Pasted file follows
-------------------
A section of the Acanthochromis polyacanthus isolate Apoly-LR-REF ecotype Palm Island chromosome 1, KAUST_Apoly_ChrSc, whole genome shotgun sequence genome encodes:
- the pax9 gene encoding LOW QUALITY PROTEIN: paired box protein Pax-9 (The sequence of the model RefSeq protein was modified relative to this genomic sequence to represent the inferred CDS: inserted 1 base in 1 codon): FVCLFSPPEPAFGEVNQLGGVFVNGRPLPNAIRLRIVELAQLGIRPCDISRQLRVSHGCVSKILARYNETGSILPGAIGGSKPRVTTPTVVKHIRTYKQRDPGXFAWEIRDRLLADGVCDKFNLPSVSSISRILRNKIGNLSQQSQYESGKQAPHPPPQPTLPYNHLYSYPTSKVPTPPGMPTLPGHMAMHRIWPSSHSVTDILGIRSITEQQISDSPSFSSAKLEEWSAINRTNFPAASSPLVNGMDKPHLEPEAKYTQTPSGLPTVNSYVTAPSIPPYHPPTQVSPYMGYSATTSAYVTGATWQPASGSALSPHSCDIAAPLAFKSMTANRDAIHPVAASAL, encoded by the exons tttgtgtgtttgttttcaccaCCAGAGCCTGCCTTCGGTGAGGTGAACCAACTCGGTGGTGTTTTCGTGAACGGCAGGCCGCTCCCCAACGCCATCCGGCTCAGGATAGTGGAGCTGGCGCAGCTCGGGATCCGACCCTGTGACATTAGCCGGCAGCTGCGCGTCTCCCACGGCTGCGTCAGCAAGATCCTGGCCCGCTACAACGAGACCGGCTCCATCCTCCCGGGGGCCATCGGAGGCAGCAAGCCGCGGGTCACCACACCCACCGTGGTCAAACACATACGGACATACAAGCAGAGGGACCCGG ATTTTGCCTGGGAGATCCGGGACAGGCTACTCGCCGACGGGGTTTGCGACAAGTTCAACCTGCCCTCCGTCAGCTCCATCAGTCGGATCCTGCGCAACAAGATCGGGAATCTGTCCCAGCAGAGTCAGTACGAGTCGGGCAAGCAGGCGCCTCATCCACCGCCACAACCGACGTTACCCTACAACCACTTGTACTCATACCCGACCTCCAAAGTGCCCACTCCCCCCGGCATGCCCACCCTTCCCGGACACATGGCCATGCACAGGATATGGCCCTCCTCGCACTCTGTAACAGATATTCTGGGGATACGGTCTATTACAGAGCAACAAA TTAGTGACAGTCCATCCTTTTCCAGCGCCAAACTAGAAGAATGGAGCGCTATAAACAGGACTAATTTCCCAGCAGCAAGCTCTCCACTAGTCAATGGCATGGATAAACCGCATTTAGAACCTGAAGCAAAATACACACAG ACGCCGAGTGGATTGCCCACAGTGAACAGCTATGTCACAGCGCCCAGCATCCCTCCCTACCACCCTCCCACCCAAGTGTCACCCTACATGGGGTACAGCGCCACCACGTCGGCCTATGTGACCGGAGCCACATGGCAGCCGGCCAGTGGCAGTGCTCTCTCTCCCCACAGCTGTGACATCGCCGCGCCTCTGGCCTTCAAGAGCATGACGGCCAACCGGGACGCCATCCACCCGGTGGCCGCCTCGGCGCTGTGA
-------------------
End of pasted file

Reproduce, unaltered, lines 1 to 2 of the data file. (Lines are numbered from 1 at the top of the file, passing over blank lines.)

A section of the Acanthochromis polyacanthus isolate Apoly-LR-REF ecotype Palm Island chromosome 1, KAUST_Apoly_ChrSc, whole genome shotgun sequence genome encodes:
- the pax9 gene encoding LOW QUALITY PROTEIN: paired box protein Pax-9 (The sequence of the model RefSeq protein was modified relative to this genomic sequence to represent the inferred CDS: inserted 1 base in 1 codon): FVCLFSPPEPAFGEVNQLGGVFVNGRPLPNAIRLRIVELAQLGIRPCDISRQLRVSHGCVSKILARYNETGSILPGAIGGSKPRVTTPTVVKHIRTYKQRDPGXFAWEIRDRLLADGVCDKFNLPSVSSISRILRNKIGNLSQQSQYESGKQAPHPPPQPTLPYNHLYSYPTSKVPTPPGMPTLPGHMAMHRIWPSSHSVTDILGIRSITEQQISDSPSFSSAKLEEWSAINRTNFPAASSPLVNGMDKPHLEPEAKYTQTPSGLPTVNSYVTAPSIPPYHPPTQVSPYMGYSATTSAYVTGATWQPASGSALSPHSCDIAAPLAFKSMTANRDAIHPVAASAL, encoded by the exons tttgtgtgtttgttttcaccaCCAGAGCCTGCCTTCGGTGAGGTGAACCAACTCGGTGGTGTTTTCGTGAACGGCAGGCCGCTCCCCAACGCCATCCGGCTCAGGATAGTGGAGCTGGCGCAGCTCGGGATCCGACCCTGTGACATTAGCCGGCAGCTGCGCGTCTCCCACGGCTGCGTCAGCAAGATCCTGGCCCGCTACAACGAGACCGGCTCCATCCTCCCGGGGGCCATCGGAGGCAGCAAGCCGCGGGTCACCACACCCACCGTGGTCAAACACATACGGACATACAAGCAGAGGGACCCGG ATTTTGCCTGGGAGATCCGGGACAGGCTACTCGCCGACGGGGTTTGCGACAAGTTCAACCTGCCCTCCGTCAGCTCCATCAGTCGGATCCTGCGCAACAAGATCGGGAATCTGTCCCAGCAGAGTCAGTACGAGTCGGGCAAGCAGGCGCCTCATCCACCGCCACAACCGACGTTACCCTACAACCACTTGTACTCATACCCGACCTCCAAAGTGCCCACTCCCCCCGGCATGCCCACCCTTCCCGGACACATGGCCATGCACAGGATATGGCCCTCCTCGCACTCTGTAACAGATATTCTGGGGATACGGTCTATTACAGAGCAACAAA TTAGTGACAGTCCATCCTTTTCCAGCGCCAAACTAGAAGAATGGAGCGCTATAAACAGGACTAATTTCCCAGCAGCAAGCTCTCCACTAGTCAATGGCATGGATAAACCGCATTTAGAACCTGAAGCAAAATACACACAG ACGCCGAGTGGATTGCCCACAGTGAACAGCTATGTCACAGCGCCCAGCATCCCTCCCTACCACCCTCCCACCCAAGTGTCACCCTACATGGGGTACAGCGCCACCACGTCGGCCTATGTGACCGGAGCCACATGGCAGCCGGCCAGTGGCAGTGCTCTCTCTCCCCACAGCTGTGACATCGCCGCGCCTCTGGCCTTCAAGAGCATGACGGCCAACCGGGACGCCATCCACCCGGTGGCCGCCTCGGCGCTGTGA